But what about Timothy?

There was a significant question that I left unaddressed in yesterday’s sermon: How do we handle an apparent contradiction in Paul’s teaching and Paul’s practice?

This past Sunday, we all heard the word of the Lord from Galatians 5:

Look: I, Paul, say to you that if you accept circumcision, Christ will be of no advantage to you. I testify again to every man who accepts circumcision that he is obligated to keep the whole law. You are severed from Christ, you who would be justified by the law; you have fallen away from grace.

Galatians 5:2–4, ESV

But in Acts 16, we read this:

Paul came also to Derbe and to Lystra. A disciple was there, named Timothy, the son of a Jewish woman who was a believer, but his father was a Greek. He was well spoken of by the brothers at Lystra and Iconium. Paul wanted Timothy to accompany him, and he took him and circumcised him because of the Jews who were in those places, for they all knew that his father was a Greek.

Acts 16:1–3, ESV

The same Paul who wrote “if you accept circumcision, Christ will be of no advantage to you,” also had Timothy circumcised “because of the Jews.” What do we do with this apparent contradiction in Paul’s teaching and practice?


Before I answer that question, let’s first briefly consider the background. For us, in 2022 America, the issue is a little weird. I was talking with a friend this past weekend about my upcoming sermon, and he mentioned to me how strange it must be for an unchurched person to come to church and hear a text and a sermon that uses the word “circumcision” so often. What’s the deal with circumcision?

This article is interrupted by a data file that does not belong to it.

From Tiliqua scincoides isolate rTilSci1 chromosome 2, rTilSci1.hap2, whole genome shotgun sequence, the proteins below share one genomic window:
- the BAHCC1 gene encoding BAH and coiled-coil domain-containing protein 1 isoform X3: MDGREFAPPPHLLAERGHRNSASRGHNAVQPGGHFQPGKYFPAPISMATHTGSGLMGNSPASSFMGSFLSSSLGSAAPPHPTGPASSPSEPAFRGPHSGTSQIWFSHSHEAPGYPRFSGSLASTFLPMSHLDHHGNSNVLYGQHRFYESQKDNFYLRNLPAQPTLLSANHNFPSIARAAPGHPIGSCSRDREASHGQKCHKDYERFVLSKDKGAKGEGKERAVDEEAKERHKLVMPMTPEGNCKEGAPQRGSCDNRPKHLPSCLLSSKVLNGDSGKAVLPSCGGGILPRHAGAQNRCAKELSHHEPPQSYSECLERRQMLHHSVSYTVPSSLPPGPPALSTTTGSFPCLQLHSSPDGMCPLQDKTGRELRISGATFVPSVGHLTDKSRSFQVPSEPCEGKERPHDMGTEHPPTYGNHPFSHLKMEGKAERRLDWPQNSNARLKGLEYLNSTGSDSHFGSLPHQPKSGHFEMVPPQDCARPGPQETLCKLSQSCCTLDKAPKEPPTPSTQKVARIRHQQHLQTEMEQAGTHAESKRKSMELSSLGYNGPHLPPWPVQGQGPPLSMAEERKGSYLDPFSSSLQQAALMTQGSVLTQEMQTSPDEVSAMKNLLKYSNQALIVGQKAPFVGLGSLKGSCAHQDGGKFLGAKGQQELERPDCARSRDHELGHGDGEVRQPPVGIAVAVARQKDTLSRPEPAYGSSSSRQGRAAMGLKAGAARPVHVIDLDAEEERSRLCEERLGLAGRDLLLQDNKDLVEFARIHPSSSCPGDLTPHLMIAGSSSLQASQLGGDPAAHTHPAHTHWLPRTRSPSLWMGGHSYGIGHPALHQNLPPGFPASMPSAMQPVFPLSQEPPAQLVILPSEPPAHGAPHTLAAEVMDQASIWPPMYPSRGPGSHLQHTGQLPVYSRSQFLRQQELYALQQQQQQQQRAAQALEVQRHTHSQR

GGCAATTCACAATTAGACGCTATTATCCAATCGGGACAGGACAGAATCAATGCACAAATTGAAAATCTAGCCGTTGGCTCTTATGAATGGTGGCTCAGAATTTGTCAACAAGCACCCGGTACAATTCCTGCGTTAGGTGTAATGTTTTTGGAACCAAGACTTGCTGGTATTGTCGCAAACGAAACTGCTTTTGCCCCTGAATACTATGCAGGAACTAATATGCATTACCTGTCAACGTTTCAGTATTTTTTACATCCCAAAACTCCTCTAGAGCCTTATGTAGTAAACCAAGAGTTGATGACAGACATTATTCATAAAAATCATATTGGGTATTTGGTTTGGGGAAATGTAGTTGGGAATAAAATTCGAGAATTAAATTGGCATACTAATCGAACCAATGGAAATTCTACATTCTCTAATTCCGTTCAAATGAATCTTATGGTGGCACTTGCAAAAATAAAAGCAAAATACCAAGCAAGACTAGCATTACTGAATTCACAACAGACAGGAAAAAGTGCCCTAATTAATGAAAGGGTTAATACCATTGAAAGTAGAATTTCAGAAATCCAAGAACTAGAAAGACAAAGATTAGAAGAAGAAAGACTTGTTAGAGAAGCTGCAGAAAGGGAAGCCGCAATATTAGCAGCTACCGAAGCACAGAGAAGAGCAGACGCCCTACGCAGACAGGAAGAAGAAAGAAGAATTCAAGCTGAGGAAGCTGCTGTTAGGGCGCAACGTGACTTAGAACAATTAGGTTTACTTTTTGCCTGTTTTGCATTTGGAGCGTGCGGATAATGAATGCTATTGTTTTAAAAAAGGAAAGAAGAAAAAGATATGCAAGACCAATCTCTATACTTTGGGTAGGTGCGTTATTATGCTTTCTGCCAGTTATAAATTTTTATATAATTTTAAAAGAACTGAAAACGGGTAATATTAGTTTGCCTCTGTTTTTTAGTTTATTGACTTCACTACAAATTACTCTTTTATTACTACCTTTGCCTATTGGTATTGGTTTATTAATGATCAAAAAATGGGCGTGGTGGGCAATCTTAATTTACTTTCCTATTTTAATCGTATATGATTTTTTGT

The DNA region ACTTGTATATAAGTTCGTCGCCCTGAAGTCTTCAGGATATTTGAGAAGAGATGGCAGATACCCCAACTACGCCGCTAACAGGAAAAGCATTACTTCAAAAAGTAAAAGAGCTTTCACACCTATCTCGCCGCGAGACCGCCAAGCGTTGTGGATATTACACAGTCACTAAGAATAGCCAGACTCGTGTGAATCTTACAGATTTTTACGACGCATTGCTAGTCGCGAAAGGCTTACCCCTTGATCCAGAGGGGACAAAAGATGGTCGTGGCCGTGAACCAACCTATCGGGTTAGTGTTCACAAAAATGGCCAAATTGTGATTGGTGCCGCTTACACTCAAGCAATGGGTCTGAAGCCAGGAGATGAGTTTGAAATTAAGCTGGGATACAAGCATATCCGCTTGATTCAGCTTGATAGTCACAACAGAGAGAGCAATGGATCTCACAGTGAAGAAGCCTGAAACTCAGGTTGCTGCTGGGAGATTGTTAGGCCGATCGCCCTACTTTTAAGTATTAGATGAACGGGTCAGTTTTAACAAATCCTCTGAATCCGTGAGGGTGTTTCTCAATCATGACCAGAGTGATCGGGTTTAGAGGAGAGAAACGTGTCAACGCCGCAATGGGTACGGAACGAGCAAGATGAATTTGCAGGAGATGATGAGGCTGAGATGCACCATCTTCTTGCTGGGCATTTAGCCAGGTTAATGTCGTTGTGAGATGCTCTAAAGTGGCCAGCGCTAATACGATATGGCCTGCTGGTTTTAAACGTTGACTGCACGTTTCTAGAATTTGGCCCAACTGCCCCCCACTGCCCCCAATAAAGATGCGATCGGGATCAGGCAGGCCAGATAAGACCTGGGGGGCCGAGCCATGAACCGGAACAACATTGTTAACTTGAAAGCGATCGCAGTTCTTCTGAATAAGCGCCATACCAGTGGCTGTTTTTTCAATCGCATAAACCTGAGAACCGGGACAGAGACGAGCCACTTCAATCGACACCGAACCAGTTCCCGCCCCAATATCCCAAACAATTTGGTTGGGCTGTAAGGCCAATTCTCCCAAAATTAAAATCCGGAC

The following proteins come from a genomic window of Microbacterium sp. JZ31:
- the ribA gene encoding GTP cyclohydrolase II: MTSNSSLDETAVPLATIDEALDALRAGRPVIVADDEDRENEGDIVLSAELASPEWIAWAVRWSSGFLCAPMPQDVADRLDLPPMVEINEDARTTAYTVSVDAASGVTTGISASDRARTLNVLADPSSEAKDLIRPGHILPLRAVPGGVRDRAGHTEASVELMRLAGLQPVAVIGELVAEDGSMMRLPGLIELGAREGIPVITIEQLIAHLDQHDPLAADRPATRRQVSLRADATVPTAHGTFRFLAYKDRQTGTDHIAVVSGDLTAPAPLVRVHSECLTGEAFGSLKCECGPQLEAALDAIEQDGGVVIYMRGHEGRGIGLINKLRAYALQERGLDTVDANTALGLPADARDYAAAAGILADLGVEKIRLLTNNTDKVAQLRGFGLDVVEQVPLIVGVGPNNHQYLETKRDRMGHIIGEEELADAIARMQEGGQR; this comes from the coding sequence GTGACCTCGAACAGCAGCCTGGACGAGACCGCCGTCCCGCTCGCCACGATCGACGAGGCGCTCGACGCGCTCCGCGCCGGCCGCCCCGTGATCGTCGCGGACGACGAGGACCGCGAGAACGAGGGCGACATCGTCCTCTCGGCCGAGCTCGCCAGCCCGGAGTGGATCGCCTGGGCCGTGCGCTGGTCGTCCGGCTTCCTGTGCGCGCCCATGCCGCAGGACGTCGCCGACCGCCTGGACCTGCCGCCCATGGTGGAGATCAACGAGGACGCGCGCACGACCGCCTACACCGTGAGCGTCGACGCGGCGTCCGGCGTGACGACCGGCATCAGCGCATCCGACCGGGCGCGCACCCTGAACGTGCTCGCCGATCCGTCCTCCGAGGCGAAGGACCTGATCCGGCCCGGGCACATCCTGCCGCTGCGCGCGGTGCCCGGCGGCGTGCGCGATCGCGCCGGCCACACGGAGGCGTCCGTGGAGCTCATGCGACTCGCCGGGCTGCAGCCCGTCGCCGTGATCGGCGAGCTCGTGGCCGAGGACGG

What seems like no big deal to us was a big deal to the people of Israel. Circumcision for a Jewish male was a mandatory sign of covenant membership, of inclusion in the people of God. It was given by God to Abraham as the sign of the covenant in Genesis 17:9–14. It was to be administered to all male babies on their eighth day, and it was to serve as an important identity marker for the people of God. Throughout the Old Testament we read of “the circumcised” and, importantly, the designation of the nations as “the uncircumcised.”

It was, of course, a physical sign, but circumcision was more than that. Circumcision was meant to point to the universal need for the circumcision of the heart: “Circumcise therefore the foreskin of your heart, and be no longer stubborn,” Moses commanded in Deuteronomy 10:16, a command that God ultimately promised he himself would fulfill in his people as a part of the New Covenant in Christ (see Deut. 30:6; Jer. 31:33, and Rom. 2:29).